Particularly in the last couple of months, you could see a spike in the attacks. I mean, these attacks are not new. There was a coup attempt against President Chávez in 2002, and there have been many other attacks since then. But everything became even more vicious after President Chávez died because the opposition and the United States both believed that it would be easier to take over the country when President Chávez was not there. Eventually, elections and other processes started showing them that was not true. As a continuation of the Bolivian revolution, President Maduro remains strong and supported by the people.

      So, they decided that they had to find ways of destabilizing more. There was violence in the streets by the right-wing in 2014 and 2017, and now we get to a point where right now after the Trump administration comes in, there's even a more vicious attack because of the people that are running the show. I mean, we just saw the book by Bolton. I am not telling you to read it, but it is interesting to see some of the descriptions he has of the relationship with Venezuela. What you see there are these people who are trying to live out their Cold War frustrations and eradicate everything that's left of the left in the world. You know, they believe that this is the point in time where this can be done, especially because we are in the middle of a pandemic. And they are convinced that we cannot handle fighting a pandemic and fighting U.S. pressure at the same time.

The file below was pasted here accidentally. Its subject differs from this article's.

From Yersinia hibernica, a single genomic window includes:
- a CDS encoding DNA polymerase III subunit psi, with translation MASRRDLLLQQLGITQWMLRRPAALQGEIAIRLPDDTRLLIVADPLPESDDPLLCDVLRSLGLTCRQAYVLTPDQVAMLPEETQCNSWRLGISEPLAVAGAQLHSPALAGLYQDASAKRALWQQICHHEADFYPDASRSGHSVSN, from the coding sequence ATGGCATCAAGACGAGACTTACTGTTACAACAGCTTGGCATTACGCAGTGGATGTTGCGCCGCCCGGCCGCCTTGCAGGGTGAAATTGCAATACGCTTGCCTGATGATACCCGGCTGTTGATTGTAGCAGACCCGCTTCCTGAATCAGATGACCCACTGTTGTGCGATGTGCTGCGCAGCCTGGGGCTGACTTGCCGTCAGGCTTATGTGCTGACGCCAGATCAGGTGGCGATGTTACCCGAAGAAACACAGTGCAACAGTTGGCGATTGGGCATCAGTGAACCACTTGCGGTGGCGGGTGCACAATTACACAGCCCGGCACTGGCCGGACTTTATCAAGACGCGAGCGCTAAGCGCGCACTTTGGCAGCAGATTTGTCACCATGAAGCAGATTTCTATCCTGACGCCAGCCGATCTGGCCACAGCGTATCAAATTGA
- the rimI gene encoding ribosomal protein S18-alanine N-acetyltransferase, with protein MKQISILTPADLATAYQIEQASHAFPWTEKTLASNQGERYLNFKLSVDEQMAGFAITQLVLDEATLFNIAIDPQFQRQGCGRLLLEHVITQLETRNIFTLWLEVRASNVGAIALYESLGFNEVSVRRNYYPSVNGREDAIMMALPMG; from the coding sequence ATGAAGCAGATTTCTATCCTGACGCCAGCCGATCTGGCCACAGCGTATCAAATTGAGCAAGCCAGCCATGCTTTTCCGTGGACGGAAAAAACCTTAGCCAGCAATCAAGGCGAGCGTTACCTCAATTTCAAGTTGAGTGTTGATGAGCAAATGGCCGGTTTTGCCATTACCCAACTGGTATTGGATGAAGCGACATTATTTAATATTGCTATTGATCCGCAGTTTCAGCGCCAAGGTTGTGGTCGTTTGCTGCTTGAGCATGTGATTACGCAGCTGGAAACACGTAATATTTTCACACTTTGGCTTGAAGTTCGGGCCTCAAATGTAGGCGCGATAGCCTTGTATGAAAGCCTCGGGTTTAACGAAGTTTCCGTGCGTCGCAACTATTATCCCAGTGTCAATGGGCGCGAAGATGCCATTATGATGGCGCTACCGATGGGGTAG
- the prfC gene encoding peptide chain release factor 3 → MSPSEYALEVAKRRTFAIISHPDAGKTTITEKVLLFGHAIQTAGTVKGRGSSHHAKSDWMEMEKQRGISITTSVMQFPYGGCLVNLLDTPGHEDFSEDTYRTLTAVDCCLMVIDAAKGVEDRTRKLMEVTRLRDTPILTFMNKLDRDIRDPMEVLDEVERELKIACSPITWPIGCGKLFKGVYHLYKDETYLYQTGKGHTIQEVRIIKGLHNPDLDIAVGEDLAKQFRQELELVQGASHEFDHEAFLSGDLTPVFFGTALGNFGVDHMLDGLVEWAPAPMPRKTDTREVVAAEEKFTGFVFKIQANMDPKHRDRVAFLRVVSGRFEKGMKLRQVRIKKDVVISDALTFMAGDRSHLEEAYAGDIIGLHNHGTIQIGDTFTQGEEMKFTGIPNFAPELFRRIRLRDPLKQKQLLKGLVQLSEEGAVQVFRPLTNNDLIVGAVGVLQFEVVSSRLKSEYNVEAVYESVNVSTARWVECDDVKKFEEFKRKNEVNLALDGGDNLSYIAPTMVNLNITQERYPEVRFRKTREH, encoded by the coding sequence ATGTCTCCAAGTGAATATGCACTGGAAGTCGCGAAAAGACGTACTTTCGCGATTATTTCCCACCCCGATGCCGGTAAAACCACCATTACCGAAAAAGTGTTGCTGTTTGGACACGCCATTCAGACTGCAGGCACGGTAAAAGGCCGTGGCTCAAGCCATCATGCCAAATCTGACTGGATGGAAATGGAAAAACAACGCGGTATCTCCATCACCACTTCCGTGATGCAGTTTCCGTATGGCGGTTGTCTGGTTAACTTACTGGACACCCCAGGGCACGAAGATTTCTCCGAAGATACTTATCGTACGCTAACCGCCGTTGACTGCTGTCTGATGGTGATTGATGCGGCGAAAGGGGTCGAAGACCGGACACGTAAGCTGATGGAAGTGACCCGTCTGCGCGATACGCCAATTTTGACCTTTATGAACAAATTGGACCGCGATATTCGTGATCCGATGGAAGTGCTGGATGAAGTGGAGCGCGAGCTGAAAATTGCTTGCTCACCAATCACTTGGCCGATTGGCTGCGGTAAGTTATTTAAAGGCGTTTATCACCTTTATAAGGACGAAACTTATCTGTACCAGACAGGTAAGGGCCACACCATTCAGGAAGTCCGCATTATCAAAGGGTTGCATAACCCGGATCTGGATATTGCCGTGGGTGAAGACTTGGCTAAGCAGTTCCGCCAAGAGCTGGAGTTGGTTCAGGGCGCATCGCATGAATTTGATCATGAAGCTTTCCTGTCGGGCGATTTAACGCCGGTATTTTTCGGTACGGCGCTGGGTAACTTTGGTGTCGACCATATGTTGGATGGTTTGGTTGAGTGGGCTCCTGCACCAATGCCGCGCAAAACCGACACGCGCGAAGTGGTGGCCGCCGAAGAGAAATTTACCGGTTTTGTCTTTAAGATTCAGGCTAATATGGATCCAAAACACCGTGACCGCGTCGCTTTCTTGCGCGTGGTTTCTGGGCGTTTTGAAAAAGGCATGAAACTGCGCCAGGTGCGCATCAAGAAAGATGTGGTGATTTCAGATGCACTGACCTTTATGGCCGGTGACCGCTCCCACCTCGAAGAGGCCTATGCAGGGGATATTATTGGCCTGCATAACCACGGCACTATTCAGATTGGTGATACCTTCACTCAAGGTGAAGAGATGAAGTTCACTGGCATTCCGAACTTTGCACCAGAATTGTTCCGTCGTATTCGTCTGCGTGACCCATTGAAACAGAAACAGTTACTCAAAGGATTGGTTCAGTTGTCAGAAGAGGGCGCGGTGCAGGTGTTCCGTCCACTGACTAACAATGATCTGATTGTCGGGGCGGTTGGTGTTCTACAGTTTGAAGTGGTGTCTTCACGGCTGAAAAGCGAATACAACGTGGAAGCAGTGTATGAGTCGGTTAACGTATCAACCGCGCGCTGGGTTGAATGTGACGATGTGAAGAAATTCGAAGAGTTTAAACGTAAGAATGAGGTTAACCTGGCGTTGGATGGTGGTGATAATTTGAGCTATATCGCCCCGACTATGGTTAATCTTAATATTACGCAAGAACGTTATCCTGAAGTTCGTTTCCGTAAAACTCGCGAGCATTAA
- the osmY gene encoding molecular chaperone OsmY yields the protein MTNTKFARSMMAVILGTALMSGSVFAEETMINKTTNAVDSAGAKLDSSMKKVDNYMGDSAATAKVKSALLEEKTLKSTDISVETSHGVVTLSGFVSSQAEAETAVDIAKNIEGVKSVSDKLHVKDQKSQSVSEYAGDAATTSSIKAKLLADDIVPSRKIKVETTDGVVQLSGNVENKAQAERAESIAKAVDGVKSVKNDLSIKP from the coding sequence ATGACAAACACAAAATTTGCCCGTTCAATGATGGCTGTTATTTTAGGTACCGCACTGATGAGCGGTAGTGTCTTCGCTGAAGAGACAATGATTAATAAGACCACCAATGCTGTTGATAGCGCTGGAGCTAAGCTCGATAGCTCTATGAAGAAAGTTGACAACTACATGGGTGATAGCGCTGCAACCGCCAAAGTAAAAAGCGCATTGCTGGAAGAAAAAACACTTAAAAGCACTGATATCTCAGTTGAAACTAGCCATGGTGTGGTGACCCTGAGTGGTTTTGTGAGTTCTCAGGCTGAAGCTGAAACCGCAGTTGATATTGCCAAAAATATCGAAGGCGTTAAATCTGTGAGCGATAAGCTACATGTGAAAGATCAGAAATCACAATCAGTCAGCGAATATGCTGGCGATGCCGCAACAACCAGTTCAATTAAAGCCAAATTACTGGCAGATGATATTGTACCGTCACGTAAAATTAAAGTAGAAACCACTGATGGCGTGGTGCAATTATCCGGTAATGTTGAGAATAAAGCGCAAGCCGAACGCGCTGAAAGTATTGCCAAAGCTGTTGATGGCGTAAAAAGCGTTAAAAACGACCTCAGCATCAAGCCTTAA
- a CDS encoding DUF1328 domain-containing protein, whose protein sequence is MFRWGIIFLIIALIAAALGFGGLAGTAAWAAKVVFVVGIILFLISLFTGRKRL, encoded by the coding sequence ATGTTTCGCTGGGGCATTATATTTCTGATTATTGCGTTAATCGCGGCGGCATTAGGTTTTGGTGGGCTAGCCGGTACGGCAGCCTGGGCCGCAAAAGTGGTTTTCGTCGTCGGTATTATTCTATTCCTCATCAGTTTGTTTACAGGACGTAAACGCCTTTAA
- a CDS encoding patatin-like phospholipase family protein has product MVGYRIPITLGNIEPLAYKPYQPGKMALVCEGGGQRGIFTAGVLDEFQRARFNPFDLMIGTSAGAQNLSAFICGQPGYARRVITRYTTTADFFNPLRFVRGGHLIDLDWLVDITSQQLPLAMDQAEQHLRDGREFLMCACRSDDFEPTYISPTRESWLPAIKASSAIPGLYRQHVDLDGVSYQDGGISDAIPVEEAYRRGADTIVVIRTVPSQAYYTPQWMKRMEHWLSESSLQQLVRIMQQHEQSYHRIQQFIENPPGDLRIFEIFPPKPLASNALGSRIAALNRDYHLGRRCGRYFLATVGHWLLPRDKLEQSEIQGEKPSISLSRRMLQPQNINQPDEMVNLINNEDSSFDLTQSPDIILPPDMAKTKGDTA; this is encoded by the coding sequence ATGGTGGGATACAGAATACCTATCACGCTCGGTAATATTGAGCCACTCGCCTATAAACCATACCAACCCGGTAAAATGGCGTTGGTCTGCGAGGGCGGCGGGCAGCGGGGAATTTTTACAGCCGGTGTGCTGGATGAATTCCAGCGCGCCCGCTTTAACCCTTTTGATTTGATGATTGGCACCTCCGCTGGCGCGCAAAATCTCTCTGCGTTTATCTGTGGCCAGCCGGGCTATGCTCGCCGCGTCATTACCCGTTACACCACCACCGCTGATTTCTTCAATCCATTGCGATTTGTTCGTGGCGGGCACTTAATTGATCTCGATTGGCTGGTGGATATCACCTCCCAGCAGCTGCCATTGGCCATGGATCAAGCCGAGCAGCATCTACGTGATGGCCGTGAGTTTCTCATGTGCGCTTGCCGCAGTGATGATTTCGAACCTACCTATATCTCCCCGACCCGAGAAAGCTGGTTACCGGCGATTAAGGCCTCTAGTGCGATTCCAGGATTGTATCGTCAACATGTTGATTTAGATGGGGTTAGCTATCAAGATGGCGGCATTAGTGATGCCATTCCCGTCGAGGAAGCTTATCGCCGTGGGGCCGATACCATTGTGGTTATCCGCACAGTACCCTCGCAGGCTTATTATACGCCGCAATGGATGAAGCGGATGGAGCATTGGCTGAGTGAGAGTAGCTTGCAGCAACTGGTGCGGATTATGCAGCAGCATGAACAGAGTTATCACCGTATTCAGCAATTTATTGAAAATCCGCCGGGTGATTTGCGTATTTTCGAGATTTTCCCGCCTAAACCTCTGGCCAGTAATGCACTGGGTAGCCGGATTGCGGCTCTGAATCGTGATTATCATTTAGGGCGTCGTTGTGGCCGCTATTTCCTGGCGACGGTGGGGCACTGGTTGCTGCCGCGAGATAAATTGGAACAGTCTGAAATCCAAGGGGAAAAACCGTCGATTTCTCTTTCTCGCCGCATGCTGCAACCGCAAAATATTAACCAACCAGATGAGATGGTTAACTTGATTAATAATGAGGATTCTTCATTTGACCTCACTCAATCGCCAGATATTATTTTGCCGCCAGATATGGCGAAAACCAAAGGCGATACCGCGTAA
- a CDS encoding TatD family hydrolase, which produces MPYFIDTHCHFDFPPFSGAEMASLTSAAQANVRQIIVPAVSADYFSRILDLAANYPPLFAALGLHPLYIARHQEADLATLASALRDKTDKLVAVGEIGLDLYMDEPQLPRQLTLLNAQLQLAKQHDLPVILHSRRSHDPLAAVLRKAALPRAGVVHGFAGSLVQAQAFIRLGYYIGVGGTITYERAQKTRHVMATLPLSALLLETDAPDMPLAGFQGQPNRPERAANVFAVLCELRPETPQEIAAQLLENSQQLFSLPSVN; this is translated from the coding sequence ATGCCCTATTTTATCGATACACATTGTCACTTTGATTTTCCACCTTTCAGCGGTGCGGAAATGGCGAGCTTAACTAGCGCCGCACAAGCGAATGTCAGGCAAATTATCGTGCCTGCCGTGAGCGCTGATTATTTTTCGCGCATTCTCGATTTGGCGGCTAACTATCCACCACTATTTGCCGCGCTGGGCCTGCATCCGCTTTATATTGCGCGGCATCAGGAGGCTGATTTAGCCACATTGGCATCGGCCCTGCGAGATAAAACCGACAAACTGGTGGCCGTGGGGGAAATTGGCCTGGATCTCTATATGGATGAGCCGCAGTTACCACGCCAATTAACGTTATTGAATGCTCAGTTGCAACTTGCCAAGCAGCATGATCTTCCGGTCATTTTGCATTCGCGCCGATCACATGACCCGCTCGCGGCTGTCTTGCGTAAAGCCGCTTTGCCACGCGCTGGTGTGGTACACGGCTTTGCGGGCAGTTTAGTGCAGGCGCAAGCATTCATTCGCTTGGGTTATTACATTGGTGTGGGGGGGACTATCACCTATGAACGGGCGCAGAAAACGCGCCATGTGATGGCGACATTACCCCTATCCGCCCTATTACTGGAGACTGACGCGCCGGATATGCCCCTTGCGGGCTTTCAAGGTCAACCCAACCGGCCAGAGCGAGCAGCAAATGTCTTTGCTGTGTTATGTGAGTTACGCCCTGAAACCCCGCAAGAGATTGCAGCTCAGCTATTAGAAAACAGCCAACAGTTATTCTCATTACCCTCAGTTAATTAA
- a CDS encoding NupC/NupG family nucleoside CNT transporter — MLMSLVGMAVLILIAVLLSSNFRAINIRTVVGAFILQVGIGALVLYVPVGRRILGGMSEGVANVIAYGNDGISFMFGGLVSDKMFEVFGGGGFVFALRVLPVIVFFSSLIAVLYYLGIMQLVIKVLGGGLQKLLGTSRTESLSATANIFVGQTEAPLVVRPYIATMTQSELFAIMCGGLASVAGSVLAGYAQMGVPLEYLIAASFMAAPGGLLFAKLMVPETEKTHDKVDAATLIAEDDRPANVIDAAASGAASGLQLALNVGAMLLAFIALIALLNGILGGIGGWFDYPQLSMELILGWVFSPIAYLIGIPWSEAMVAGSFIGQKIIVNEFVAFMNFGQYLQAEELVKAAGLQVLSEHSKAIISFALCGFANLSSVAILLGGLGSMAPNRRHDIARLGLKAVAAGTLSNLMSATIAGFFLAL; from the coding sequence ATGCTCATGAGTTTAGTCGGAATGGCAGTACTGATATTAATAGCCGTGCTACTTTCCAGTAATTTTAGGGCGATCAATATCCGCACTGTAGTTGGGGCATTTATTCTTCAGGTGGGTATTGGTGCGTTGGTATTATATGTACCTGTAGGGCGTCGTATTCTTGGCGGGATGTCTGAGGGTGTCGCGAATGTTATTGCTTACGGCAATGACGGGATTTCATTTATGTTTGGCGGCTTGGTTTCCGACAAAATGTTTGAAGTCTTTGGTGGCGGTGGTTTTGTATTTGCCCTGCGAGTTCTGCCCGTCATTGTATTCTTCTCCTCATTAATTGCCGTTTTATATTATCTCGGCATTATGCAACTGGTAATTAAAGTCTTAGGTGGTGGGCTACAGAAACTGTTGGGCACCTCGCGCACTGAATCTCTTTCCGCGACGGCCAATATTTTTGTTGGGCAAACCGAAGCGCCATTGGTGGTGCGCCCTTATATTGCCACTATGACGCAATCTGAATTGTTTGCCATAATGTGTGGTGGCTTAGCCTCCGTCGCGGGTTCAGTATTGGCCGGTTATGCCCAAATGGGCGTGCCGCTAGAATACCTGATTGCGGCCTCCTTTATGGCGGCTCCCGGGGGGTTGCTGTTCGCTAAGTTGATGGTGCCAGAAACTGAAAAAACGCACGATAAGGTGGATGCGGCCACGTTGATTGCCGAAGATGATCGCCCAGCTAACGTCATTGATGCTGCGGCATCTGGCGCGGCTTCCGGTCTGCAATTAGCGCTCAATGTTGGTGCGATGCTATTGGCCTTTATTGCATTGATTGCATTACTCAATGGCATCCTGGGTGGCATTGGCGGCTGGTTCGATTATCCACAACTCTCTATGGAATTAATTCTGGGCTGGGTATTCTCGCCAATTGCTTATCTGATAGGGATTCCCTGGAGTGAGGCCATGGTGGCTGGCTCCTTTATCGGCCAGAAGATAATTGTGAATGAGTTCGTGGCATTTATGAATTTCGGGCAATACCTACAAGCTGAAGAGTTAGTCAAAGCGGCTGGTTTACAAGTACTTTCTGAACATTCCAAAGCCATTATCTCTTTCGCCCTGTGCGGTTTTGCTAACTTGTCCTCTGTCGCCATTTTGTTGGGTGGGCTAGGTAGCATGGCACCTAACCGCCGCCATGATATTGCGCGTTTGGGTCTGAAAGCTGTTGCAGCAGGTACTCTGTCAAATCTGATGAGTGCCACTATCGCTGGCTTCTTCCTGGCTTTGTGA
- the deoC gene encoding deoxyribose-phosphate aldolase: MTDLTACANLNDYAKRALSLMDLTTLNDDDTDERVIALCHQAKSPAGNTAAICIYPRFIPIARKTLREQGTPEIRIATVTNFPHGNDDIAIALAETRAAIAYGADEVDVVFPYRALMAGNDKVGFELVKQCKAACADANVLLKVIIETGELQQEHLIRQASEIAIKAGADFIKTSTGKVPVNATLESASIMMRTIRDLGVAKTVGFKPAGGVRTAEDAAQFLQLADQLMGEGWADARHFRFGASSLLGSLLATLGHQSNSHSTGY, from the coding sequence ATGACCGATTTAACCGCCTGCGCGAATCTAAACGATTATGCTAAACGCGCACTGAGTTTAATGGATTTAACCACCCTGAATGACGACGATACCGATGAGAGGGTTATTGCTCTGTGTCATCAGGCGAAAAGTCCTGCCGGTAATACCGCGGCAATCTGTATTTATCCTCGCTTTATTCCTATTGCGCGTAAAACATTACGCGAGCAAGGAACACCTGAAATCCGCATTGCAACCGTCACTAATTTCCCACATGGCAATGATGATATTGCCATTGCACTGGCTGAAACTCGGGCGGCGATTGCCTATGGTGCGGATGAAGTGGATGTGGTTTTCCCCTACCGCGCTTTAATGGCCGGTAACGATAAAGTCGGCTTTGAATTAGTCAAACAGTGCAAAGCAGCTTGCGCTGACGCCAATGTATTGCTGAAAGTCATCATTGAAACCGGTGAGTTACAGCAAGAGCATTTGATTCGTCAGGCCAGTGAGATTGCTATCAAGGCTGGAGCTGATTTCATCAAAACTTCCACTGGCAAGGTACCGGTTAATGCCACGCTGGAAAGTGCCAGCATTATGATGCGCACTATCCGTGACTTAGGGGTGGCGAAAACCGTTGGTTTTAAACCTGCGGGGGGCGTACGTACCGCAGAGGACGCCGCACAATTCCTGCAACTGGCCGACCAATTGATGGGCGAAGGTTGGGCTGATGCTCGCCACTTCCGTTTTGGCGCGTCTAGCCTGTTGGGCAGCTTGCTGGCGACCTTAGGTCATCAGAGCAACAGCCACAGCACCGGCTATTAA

Now, to add to this, to see how deep U.S. pressure has become, the Trump administration recognizes a government in Venezuela that doesn't exist. A man [Juan Guaido] stood up in a corner on January 23 of last year and said, "I am the president of Venezuela." With no legal backing for this, with no popular support. So, this man now claims to be President because he has support from the United States. You can read the process, or at least what Bolton describes as the process, to reach this was. They were convinced that if they created this idea of this parallel government, then the Bolivarian government of Venezuela would definitely collapse because countries from around the world would jump to recognize the parallel government. Then all of a sudden, we would be lost. Of course, not recognizing President Maduro as the legitimate President of Venezuela allows the United States to implement coercive measures. They believed that this parallel government would receive recognition from all these other countries, and then basically, the government would eventually collapse.

      This has not happened. A year has gone by, and Juan Guaidó, this man who proclaimed himself President, is still not President. He is actually not even President of the National Assembly anymore, which he used to be last year. But he has the support of some countries. These are some countries in Latin America, countries like Canada, and some European countries. These are the usual suspects. These are the people that follow the lead of the United States, or they are very conservative. In Latin America, for example, you have the recognition by Bolsonaro [Brazil], Duque [Colombia], who are right-wing governments. But they never tell you about the other side. There are 130 countries or more that do recognize President Maduro as the President; the United Nations recognizes our government as Venezuela's legitimate government.